Sunday, September 1, 2013

How have I lived without these tools all my gardening life?

I stumbled upon a blog in which the writer was oohing and aahing over their Hori Hori digger.  I had never heard of such a thing so I did some investigating.  I discovered Japanese Garden Tools!  I really could choke my horticulture teacher from 1977 for not introducing his class to these tools.  I mean, seriously!  I can't believe I've never even heard of these!  I feel cheated.  So many years wasted using stupid trowels and heavy tools that tire me out quickly.

I bought 4 tools and my oh my have I used the hell out of my new Nejiri Scraper (with long handle and long neck).  It is AMAZING!  It is so light weight, which is very important for my pain riddled hands, that I'm able to use it until the heat knocks me out rather than the tool!  Woo Hoo!  That is a huge improvement in my gardening stamina.  Just look at this wickedly awesome tool!



Here are all the tools I bought:



From left: Kusakichi saw tooth sickle, Kusatori ichiban weeder, Hori Hori digger with sheath, and the fantabulous Nejiri scraper!  The Kusatori ichiban weeder should work brilliantly removing weeds from my brick patio.  I bought the sickle to get control of the ferns we introduced to the yard several years ago (bad ferns!).  All but the digger are super light weight.

My newly planted fruit trees are coming along nicely, thanks to all the beautiful rain we're having this summer.  Mowing around the newly planted trees is not fun, however, so I'm taking out all the (cough) grass in between the trees, then mulching, and will plant vegetables and ground fruits in the new patch of "garden".  It was going to be a slow process, but now that I have this fantastic Nejiri Scraper, I've done nearly all the area I need to do in just two "sittings" (two morning weeding sessions about 40 minutes each).  Once the weather breaks in a few weeks I'll go to town on the rest of the yard.  YAY!

Here's a pic of my work so far.  I'll need to go up the street later for another load of free mulch to cover this morning's work.  Weeds grow in two seconds here!


Time for a nap.


Wednesday, July 31, 2013

More Fruits for my Labor

I bought a Cavendish Banana tree and told myself I could not buy another edible for the yard until I got it planted.  Which I did yesterday before work, which required a bit of a nap shortly thereafter.  Happily, we had to make a trip to Lowe's for hubby's project so I scooted into the garden center to buy a Lychee tree.  I accidentally got a Meyer lemon tree and another Canna lily.

I also went into the Wal-Mart Neighborhood Market right after work and picked up a malanga, name, and boniato, and also a champagne mango to stick in the ground.  I was impressed with the selection.  I really didn't expect to find everything I went in to buy.  Very excited about that and it's right around the corner from work!  Who knew?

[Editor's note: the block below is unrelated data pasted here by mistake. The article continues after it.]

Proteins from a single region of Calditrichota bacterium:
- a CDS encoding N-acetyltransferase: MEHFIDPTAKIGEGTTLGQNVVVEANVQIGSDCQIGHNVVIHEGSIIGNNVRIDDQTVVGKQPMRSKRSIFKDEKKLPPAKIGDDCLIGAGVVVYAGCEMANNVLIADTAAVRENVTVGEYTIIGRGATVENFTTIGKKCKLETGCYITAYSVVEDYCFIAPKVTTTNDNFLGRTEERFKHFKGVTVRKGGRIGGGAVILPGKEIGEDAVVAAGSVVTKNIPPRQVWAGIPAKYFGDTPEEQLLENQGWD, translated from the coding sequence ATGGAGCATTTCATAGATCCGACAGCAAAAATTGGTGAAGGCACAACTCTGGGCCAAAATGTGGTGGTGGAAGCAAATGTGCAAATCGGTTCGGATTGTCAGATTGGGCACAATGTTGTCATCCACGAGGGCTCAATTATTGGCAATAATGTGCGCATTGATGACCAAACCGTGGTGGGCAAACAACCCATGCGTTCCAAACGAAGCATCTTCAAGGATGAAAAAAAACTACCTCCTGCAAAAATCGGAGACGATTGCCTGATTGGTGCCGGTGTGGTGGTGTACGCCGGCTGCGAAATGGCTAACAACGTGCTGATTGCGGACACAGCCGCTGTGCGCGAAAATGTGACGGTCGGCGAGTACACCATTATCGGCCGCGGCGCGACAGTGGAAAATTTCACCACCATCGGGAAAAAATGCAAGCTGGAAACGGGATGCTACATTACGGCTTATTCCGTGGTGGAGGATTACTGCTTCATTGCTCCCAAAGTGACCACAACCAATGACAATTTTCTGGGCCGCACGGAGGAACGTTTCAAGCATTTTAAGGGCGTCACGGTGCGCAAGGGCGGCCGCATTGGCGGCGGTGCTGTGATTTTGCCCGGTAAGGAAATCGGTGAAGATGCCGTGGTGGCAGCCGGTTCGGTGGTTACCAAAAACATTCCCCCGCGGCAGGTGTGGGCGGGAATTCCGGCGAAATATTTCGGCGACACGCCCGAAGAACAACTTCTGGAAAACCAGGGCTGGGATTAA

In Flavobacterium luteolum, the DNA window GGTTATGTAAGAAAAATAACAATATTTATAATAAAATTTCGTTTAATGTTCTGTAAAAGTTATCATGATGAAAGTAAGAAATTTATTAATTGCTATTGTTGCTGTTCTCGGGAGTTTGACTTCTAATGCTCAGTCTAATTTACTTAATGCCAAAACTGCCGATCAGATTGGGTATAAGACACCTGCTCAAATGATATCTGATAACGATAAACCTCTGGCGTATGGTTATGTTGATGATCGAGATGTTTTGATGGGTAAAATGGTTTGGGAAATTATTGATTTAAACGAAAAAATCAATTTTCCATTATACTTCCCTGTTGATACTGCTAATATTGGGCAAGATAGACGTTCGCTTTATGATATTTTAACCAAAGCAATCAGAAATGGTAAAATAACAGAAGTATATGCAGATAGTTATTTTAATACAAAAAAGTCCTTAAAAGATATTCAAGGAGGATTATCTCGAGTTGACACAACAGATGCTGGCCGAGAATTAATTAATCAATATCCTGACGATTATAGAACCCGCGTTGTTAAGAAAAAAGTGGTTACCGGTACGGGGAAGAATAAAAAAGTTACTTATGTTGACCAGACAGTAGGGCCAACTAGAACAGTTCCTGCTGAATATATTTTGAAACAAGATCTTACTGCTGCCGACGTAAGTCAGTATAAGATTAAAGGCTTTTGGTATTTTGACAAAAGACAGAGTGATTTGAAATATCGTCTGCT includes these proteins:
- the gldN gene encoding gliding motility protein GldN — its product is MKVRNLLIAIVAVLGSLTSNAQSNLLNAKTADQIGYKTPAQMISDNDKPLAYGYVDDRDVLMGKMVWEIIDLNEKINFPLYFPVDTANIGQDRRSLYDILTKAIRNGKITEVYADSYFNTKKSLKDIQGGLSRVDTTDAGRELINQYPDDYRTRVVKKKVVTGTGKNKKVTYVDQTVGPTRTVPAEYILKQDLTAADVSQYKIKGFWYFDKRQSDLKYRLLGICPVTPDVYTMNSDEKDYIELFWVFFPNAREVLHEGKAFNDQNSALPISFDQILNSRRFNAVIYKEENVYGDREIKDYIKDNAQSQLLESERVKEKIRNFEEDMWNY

So now I have lots of work to do in the yard this weekend.  Looking forward to it.  Hope it rains.


Tuesday, July 30, 2013

I Blame Pigeon Peas

My "little experiments" started three years ago.  They were really just diversions from my year long obsession trying to find out why I have Lupus.  I was diagnosed in July 2009 and I knew there had to be a reason and a fix.  I read lots of books, did lots of research on-line, and sadly realized that there's not a whole lot out there other than how to cope because "they" don't know how people get it and "they" don't know how to cure it.  Sure, they give you a pill to help with the fatigue, joint pain and overall malaise, but they really have no idea how to do more than "cover up the symptoms".  I learned three very important things in all my research; 1. you won't learn much from doctors - you have to go to the source!  I joined the message boards at Lupus.org and chatted with other people who have Lupus to find out that other people are dealing with lots of the same issues and a lot of what you experience is "normal" for Lupus patients so you're not crazy, 2. the Sun and Fluorescent lights do bad things to me.  Very bad things, and 3 (most importantly) PACE yourself.  Don't overdo it.  Take a nap if you're overwhelmingly tired.  Because if you don't, you'll be doubly worn out later.

The Great Diversion.  Hubby got a book called "How to Survive the End of the World as We Know It", read a few chapters, and said "here, you should read this".  He admitted it scared him a little bit.  I had no idea what it was about, and was certainly not prepared to learn about TEOTWAWKI!!!  Then I read "One Second After".  And I started prepping. Immediately!

Hubby was overjoyed I had found a new "obsession"!  The wallet, not so much.

Experiment #1.  We love the Tractor Supply store.  One day, I found a pressure canner on sale and brought that baby home.  And oh, did I experiment!  Beans, veggies, meats, chili, soups - woo hoo!

Fast forward to today - Pigeon Peas!  I read a blog post that said Pigeon Peas, like Moringa, are a must have for survival food.  I have the moringa, so I must have Pigeon Peas!  Right?  So I ordered my seeds and planted them two weeks ago.  And they are still alive!  In SW FL in July!

And I am off and running on a "food forest" adventure (hat tip David the Good at www.floridasurvivalgardening.com)

And that's how Sheila's Little Experiments came about.